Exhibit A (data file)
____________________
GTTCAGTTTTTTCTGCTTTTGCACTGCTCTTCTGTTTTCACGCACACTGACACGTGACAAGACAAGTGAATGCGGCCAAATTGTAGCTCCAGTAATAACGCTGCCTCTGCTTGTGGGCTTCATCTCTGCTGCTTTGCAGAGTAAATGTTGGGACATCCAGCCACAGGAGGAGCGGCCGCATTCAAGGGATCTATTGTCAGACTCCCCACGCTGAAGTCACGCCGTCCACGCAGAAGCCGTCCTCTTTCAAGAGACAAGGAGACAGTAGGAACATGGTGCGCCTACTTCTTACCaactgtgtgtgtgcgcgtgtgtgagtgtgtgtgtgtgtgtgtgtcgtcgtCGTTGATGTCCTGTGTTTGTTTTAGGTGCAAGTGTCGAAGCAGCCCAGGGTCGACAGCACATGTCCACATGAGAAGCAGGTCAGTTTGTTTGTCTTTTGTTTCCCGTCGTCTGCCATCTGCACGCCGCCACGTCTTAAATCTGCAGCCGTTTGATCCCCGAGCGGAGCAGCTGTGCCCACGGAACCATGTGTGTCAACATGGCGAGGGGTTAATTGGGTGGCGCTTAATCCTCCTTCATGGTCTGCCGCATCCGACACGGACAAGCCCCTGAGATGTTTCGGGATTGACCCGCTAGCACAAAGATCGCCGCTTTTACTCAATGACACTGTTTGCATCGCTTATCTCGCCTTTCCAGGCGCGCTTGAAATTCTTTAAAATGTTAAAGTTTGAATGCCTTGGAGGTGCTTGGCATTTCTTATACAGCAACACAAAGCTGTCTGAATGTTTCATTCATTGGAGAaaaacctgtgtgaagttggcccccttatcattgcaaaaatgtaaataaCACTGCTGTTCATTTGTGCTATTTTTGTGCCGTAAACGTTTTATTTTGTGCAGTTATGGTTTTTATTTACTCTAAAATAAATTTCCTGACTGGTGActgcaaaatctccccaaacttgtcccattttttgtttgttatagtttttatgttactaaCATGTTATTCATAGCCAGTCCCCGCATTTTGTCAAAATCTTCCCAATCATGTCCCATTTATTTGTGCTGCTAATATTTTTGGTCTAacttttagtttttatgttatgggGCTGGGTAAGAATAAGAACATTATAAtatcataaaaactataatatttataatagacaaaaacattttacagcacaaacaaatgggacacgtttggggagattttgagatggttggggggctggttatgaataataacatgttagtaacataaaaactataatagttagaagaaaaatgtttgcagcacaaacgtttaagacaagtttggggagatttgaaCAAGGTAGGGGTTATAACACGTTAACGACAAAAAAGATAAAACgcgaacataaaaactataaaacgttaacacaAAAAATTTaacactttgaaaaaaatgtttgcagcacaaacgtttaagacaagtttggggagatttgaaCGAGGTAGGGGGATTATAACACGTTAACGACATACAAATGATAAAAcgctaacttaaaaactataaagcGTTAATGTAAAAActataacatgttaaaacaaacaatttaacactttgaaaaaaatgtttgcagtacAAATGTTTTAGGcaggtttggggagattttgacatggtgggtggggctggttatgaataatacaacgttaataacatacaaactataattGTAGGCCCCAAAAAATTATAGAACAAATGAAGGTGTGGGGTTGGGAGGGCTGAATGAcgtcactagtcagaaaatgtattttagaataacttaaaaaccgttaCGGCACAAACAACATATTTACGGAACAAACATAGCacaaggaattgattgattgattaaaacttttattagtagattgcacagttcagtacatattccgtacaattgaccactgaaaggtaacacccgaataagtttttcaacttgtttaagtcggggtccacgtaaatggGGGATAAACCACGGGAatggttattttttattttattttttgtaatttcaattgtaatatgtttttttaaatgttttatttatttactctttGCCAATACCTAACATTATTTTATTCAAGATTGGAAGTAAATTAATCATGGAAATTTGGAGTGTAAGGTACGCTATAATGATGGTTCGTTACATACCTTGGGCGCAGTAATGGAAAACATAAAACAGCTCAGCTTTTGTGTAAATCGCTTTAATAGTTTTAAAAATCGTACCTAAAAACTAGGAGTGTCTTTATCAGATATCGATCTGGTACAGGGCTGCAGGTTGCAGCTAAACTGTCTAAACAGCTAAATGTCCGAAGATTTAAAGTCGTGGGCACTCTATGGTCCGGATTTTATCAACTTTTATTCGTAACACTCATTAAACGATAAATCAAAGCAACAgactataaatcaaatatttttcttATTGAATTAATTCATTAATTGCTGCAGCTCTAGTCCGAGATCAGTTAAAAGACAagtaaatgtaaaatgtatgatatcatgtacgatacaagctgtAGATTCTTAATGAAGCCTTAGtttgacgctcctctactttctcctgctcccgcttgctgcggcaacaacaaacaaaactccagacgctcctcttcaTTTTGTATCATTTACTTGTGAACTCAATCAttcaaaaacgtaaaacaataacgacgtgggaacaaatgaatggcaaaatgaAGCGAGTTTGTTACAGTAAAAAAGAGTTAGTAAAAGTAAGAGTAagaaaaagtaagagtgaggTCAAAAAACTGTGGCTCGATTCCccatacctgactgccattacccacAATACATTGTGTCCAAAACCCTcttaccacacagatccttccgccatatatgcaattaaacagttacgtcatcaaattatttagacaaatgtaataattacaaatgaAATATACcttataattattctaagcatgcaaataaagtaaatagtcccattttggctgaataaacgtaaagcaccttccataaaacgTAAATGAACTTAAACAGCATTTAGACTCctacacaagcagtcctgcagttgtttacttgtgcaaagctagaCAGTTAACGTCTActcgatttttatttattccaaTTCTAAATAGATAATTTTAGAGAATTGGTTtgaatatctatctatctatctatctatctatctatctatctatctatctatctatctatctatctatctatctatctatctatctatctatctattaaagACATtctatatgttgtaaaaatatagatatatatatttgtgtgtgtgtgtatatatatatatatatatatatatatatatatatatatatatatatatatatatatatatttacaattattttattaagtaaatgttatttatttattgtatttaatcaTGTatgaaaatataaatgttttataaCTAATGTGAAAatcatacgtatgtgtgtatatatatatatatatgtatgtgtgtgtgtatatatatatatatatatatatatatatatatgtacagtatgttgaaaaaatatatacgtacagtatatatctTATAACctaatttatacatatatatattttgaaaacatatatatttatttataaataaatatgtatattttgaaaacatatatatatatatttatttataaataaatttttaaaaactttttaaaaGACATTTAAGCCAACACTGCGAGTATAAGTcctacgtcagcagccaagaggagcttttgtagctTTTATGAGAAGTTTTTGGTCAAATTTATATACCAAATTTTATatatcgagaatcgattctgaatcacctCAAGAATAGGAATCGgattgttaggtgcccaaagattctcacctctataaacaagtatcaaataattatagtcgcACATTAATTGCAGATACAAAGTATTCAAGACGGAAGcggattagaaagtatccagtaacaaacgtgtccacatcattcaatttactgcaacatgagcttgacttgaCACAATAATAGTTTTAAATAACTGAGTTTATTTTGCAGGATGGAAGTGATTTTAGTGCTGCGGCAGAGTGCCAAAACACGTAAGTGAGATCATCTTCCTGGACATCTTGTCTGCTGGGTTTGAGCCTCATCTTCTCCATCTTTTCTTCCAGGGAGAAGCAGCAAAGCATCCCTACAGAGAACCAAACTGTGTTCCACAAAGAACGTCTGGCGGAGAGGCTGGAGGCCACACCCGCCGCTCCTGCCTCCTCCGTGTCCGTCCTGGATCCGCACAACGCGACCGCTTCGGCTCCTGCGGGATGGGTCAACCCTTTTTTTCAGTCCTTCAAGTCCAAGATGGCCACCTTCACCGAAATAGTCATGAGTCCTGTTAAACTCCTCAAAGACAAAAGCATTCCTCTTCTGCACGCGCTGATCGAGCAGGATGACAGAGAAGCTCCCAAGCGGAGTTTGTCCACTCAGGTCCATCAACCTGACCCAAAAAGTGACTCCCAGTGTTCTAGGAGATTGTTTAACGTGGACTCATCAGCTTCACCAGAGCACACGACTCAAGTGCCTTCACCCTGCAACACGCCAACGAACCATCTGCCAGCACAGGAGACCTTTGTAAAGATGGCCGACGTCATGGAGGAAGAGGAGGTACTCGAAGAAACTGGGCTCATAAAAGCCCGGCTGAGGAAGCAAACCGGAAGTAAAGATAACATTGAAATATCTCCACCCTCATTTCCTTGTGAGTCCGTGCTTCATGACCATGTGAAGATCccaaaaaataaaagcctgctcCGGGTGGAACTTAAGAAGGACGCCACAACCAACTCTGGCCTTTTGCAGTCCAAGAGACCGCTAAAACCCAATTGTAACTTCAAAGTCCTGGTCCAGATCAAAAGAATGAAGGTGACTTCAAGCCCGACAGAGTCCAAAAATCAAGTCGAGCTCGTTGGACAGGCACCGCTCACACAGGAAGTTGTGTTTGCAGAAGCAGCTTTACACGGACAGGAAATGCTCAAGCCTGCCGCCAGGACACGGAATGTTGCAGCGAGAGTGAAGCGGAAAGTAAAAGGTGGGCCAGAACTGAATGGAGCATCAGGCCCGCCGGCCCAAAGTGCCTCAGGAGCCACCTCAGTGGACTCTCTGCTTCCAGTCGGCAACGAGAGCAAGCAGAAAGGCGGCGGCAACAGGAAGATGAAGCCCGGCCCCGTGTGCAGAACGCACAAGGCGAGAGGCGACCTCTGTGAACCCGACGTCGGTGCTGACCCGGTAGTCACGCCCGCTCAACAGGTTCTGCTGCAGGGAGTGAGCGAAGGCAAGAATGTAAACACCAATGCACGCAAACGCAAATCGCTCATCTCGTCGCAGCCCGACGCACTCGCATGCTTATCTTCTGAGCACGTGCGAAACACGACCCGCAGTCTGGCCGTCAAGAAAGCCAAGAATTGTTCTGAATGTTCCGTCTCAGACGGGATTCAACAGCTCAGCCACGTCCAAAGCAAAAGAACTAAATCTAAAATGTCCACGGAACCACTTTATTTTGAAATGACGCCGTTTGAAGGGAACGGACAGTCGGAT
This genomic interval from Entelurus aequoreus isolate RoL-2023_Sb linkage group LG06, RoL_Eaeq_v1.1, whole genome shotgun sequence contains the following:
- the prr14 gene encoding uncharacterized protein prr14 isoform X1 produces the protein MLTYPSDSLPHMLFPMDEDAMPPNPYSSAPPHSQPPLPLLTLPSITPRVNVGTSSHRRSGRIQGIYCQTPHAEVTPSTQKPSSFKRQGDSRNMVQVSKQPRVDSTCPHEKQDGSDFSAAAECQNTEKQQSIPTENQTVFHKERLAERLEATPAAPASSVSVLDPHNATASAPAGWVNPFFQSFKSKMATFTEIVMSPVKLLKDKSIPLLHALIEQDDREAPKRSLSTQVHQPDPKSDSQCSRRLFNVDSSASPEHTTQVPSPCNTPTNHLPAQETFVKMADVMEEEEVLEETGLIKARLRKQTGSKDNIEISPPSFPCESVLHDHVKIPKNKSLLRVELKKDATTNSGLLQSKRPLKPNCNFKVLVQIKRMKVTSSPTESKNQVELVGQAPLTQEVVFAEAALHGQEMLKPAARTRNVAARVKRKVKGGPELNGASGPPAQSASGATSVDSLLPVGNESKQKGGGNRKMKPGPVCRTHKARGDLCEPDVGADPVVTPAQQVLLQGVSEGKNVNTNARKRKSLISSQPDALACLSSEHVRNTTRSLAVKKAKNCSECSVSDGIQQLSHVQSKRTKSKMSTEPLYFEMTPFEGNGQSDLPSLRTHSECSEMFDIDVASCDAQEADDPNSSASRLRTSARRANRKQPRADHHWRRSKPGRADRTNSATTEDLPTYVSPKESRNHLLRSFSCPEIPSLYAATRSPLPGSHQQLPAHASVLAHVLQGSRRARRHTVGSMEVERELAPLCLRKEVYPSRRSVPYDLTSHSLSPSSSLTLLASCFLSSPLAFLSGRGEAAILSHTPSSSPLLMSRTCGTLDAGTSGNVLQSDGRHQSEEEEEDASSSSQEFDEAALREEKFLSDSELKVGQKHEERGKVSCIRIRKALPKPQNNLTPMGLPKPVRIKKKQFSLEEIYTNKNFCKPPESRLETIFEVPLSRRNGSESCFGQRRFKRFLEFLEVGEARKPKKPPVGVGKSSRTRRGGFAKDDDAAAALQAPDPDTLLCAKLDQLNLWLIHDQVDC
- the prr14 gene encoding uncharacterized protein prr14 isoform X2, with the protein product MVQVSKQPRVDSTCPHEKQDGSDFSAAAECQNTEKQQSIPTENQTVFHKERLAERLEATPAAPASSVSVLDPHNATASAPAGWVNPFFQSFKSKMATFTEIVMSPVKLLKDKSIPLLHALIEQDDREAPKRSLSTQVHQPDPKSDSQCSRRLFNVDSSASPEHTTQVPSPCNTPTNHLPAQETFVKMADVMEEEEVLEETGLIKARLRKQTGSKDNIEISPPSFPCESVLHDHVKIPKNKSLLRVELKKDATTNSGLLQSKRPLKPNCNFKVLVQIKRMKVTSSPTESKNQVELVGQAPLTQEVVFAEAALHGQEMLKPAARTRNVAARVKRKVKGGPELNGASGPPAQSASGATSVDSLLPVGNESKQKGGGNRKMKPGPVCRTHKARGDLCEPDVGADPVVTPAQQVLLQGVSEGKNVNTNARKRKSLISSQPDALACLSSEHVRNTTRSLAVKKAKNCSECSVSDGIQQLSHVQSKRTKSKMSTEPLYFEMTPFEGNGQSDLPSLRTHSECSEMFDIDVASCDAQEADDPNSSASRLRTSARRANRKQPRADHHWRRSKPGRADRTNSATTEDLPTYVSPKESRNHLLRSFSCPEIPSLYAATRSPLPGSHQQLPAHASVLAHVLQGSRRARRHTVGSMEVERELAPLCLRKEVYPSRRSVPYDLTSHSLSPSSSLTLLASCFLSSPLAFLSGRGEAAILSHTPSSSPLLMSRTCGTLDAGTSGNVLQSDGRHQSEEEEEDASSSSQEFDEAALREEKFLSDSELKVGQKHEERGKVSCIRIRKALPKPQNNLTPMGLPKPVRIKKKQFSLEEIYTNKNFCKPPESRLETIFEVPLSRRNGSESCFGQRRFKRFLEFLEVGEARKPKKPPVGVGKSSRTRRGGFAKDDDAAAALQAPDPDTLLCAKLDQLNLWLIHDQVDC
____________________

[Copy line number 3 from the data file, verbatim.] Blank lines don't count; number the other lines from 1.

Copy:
- the prr14 gene encoding uncharacterized protein prr14 isoform X1 produces the protein MLTYPSDSLPHMLFPMDEDAMPPNPYSSAPPHSQPPLPLLTLPSITPRVNVGTSSHRRSGRIQGIYCQTPHAEVTPSTQKPSSFKRQGDSRNMVQVSKQPRVDSTCPHEKQDGSDFSAAAECQNTEKQQSIPTENQTVFHKERLAERLEATPAAPASSVSVLDPHNATASAPAGWVNPFFQSFKSKMATFTEIVMSPVKLLKDKSIPLLHALIEQDDREAPKRSLSTQVHQPDPKSDSQCSRRLFNVDSSASPEHTTQVPSPCNTPTNHLPAQETFVKMADVMEEEEVLEETGLIKARLRKQTGSKDNIEISPPSFPCESVLHDHVKIPKNKSLLRVELKKDATTNSGLLQSKRPLKPNCNFKVLVQIKRMKVTSSPTESKNQVELVGQAPLTQEVVFAEAALHGQEMLKPAARTRNVAARVKRKVKGGPELNGASGPPAQSASGATSVDSLLPVGNESKQKGGGNRKMKPGPVCRTHKARGDLCEPDVGADPVVTPAQQVLLQGVSEGKNVNTNARKRKSLISSQPDALACLSSEHVRNTTRSLAVKKAKNCSECSVSDGIQQLSHVQSKRTKSKMSTEPLYFEMTPFEGNGQSDLPSLRTHSECSEMFDIDVASCDAQEADDPNSSASRLRTSARRANRKQPRADHHWRRSKPGRADRTNSATTEDLPTYVSPKESRNHLLRSFSCPEIPSLYAATRSPLPGSHQQLPAHASVLAHVLQGSRRARRHTVGSMEVERELAPLCLRKEVYPSRRSVPYDLTSHSLSPSSSLTLLASCFLSSPLAFLSGRGEAAILSHTPSSSPLLMSRTCGTLDAGTSGNVLQSDGRHQSEEEEEDASSSSQEFDEAALREEKFLSDSELKVGQKHEERGKVSCIRIRKALPKPQNNLTPMGLPKPVRIKKKQFSLEEIYTNKNFCKPPESRLETIFEVPLSRRNGSESCFGQRRFKRFLEFLEVGEARKPKKPPVGVGKSSRTRRGGFAKDDDAAAALQAPDPDTLLCAKLDQLNLWLIHDQVDC